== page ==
I wanted to take the time to congratulate everyone on successfully completing the 90 Day Weight Loss Challenge.  In my eyes everyone made progress in one way or another.  Whether it was losing pounds, acquiring a new nutritional lifestyle, working out more throughout the week, improving the quality of sleep, increasing the amount of water, decreasing blood pressure levels, decreasing resting heart rate, increasing HDL levels while decreasing LDL levels, and the list can go on and on.  You have all reached a peak in this challenge and I am hoping that this peak is not the end all be all to your new lifestyle.  Continue to strive toward new goals.  Continue to eat healthy.  Continue to work hard when in the gym.  Remember to enjoy the process and have fun!  Thank you for doing this challenge with me and I hope that you consider a new one come Fall.

It’s never an easy task to commit yourself to a disciplined period of time in which you must stay focused on losing weight.  We all fluctuate in weight each day and each week and it’s normal to feel worried that the scale is not moving in the right direction.  You have worked so hard in the gym and watched your nutrition very closely to see that you have gained a few pounds in a day.  This commonly causes people to lose hope in the process and can ultimately lead to people giving up completely.  If only those people knew why those fluctuations occur they could get back on track.

Fluctuations in weight are caused by things such as consuming a large meal, excess salt intake, water retention, constipation and hormonal changes.  One thing you should know is that the extra weight that you see on the scale does not come from an increase in body fat; it can be water, waste products or other substances that are temporarily present in your body.  Most dietitians tell their patients not to weigh themselves everyday, because they may see their weight fluctuate daily and lose faith in their weight loss program.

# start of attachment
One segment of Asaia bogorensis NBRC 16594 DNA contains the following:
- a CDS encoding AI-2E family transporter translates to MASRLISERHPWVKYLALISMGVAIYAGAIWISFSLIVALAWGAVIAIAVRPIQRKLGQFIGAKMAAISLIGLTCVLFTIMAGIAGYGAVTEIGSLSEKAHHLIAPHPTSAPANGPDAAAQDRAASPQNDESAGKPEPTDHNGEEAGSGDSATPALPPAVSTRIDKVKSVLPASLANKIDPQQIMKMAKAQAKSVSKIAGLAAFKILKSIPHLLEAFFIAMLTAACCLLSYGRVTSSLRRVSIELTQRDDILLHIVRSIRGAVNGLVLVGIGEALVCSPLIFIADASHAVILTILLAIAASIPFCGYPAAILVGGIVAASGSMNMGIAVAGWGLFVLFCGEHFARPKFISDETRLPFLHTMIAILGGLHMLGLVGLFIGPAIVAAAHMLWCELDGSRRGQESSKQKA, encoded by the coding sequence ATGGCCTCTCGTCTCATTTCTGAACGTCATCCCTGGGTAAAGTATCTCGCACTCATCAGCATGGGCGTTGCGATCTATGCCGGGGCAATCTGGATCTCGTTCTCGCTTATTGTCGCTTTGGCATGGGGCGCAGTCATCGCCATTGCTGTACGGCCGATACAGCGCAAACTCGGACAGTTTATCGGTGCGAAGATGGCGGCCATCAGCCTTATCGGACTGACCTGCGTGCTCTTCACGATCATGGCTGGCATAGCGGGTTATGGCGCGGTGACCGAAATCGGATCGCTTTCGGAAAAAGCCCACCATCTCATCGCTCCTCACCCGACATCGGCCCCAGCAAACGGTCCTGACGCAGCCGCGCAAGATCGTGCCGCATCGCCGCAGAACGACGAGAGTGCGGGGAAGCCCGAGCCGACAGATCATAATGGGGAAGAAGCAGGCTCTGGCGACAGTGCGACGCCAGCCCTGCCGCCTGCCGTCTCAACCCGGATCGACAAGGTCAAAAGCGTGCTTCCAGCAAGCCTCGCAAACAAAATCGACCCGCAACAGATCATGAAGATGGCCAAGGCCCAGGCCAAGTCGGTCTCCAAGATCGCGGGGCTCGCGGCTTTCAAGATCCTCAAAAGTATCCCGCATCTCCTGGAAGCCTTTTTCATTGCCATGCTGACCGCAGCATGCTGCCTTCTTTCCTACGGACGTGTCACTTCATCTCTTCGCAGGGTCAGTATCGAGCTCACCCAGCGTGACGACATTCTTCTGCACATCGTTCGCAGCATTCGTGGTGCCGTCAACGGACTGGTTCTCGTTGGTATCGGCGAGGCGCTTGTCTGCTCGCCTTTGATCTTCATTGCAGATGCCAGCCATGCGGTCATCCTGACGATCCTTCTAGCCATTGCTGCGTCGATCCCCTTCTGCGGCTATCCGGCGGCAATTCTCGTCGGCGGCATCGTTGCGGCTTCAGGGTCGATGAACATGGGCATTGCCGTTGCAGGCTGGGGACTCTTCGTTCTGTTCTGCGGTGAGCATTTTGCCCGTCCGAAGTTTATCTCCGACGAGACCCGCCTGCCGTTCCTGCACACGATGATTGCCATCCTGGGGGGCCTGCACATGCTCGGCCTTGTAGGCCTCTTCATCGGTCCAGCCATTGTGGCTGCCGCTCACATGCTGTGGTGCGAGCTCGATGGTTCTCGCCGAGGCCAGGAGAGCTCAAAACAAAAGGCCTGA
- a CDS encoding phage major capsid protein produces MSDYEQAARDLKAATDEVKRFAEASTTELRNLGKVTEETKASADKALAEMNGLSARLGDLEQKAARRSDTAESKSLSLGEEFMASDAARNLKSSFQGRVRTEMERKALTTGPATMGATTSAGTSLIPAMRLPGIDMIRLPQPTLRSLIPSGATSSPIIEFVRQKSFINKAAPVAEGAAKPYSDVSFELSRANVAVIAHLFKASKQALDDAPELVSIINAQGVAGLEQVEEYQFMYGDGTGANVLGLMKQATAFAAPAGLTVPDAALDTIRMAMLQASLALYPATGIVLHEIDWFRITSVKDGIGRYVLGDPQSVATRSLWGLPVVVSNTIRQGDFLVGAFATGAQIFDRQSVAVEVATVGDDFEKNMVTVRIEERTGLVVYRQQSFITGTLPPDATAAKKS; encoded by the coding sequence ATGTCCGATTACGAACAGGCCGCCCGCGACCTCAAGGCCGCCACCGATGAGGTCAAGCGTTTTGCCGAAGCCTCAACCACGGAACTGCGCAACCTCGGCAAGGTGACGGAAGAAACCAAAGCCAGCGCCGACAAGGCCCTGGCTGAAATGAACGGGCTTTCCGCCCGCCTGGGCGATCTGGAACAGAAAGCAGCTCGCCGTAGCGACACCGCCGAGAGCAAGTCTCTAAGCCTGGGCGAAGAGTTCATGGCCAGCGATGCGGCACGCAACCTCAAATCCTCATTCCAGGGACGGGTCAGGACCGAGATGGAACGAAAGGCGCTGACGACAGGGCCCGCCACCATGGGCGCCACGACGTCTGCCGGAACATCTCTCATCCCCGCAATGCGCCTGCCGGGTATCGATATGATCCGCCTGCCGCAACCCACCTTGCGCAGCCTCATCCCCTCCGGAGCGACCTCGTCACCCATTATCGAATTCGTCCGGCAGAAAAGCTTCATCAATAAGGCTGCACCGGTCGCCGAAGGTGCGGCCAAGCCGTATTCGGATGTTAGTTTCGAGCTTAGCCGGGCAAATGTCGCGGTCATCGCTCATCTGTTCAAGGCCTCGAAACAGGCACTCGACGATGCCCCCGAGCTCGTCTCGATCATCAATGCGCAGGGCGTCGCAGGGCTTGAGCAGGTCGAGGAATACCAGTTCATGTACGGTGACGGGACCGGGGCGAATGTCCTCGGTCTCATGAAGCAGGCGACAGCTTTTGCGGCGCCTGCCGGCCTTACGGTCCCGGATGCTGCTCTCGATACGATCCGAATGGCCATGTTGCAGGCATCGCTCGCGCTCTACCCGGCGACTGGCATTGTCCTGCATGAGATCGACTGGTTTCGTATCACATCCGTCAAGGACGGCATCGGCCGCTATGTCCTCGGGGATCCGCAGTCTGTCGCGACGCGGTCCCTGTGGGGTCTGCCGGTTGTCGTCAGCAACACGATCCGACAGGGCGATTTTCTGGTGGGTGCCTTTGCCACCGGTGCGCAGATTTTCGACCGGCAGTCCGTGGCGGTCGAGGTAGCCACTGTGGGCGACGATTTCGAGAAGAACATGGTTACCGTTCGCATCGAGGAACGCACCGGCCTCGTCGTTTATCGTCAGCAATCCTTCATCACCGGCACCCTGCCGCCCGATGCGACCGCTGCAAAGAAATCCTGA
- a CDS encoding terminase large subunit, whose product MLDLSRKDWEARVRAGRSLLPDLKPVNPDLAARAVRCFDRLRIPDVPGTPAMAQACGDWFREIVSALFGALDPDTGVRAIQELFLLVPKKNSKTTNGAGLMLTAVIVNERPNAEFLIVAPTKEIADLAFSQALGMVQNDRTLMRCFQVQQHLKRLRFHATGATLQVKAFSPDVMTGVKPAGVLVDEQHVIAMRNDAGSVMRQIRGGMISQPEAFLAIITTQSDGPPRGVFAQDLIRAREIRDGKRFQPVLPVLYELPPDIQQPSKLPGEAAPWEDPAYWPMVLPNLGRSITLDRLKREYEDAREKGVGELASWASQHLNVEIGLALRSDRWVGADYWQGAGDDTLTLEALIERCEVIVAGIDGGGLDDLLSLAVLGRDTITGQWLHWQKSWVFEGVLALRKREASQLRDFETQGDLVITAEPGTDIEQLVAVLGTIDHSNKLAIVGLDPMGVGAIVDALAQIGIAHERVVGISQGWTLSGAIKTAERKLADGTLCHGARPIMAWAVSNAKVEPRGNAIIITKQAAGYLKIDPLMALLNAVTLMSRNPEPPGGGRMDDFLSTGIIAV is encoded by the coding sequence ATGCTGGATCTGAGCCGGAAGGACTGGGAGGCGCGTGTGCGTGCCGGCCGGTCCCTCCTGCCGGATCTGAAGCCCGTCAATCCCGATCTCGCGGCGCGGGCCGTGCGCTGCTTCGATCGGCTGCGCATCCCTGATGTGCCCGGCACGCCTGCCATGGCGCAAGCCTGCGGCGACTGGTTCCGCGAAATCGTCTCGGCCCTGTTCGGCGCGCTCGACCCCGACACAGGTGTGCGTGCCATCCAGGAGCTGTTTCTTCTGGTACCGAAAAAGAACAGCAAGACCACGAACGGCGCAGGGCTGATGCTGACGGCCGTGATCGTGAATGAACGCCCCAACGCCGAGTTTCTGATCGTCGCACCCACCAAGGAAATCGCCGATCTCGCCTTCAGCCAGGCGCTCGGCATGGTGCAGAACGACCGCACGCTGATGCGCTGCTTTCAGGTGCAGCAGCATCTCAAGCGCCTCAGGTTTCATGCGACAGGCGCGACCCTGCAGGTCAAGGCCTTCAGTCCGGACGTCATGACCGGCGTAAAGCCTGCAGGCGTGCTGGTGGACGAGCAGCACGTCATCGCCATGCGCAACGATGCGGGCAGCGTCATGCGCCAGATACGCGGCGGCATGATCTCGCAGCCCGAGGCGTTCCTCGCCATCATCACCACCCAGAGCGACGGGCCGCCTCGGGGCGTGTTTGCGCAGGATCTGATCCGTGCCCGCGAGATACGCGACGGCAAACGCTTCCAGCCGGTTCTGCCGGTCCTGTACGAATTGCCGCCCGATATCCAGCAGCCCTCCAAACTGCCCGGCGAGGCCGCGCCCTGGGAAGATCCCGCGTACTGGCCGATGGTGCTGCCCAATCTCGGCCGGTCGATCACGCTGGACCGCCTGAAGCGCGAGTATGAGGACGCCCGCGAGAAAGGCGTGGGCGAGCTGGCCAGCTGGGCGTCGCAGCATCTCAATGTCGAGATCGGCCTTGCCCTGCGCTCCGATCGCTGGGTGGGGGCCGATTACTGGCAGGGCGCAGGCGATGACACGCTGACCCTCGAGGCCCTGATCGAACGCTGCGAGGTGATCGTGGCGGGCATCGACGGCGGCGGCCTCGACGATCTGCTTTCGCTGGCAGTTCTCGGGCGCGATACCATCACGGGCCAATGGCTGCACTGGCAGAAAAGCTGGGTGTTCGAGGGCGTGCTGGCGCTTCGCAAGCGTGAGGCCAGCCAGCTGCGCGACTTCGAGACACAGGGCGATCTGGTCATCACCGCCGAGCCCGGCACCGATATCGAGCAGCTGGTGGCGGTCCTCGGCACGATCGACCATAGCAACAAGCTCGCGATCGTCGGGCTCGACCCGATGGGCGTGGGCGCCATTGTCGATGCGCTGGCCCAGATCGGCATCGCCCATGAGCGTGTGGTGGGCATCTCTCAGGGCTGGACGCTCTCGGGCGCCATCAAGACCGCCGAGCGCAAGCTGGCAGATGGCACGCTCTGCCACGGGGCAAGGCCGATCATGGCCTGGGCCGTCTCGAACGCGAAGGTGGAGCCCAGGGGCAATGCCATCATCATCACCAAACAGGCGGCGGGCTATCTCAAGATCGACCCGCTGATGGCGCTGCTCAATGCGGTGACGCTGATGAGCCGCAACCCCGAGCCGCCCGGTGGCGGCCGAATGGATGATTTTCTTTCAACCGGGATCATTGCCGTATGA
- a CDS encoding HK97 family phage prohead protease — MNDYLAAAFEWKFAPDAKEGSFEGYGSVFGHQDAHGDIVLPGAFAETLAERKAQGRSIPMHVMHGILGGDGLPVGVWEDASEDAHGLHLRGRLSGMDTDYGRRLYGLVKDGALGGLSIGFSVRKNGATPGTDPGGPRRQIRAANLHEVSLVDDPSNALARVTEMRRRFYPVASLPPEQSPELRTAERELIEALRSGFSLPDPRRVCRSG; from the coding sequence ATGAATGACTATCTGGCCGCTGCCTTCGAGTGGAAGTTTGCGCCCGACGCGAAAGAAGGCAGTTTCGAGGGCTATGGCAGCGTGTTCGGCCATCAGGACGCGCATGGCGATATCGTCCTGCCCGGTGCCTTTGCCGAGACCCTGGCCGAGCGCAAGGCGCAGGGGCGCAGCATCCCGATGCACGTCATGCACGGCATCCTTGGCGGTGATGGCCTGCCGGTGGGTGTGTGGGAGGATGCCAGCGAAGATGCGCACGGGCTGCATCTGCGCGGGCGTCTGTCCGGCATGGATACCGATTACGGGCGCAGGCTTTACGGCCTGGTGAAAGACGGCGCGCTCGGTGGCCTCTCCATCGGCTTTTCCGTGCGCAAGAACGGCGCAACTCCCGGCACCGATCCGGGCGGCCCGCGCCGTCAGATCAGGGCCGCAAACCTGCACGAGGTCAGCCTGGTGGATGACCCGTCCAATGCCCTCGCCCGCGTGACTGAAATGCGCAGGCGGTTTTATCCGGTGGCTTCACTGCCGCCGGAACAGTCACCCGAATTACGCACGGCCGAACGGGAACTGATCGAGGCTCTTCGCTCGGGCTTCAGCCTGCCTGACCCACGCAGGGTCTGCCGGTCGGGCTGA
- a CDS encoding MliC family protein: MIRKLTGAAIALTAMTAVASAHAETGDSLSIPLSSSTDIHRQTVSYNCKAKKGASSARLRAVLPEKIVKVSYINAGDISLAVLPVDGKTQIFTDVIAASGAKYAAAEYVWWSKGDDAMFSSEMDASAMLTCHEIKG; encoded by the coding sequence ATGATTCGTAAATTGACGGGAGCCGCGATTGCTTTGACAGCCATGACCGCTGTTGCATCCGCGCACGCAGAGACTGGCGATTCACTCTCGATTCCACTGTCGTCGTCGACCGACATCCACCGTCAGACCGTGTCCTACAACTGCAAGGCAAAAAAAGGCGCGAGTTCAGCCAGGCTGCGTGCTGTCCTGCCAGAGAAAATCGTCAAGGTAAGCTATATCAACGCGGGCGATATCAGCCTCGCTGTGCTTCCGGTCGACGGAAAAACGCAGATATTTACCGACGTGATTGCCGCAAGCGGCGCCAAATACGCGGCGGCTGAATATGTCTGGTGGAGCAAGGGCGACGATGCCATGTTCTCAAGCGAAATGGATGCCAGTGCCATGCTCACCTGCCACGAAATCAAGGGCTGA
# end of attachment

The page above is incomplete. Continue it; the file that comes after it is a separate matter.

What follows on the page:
So, how much can your weight fluctuate?


A weight fluctuation can result in a temporary weight increase of up to 5 pounds a day. It takes some time for your digestive system to process the food, fluids and salt that you consume, and the substances that are still being processed will contribute to your weight. If you had a big dinner the previous evening, your weight will still be up in the morning if you have not had a bowel movement.  This is especially so if you consumed foods that contain a lot of sodium.  Even if you had eaten more than you should, your true body weight should not increase significantly overnight.  True weight gain is a process that occurs over a longer period of time.

How should we cope with these weight fluctuations?

Do not weigh yourself daily! Weigh yourself once throughout the week when you wake in the morning and have emptied your bowels.  If you are still fluctuating when you weigh once a week, try consuming more water to reduce the sodium in your body.  Then, weigh yourself again two days later in the morning.  If your weight is still elevated, reassess your nutritional habits and exercise program to make sure you are not consuming more calories than you are burning.  It always will come back to calories in and calories out.  Create a caloric deficit and you will be in control of your weight loss efforts.

A better way to judge true weight change is by how your clothes fit.  Clothes don’t lie!  Also, take a body fat measurement to see where you are starting and how much room there is to improve.  It’s not always about the number on the scale.

Hormones and weight loss efforts

The following links are great sources to help you understand how hormones can play a significant role in weight loss. Please read them.


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One Response to Weight Fluctuations

  1. janice s gill says:

    Jeremy Educational stuff. Thank you. ipad jan


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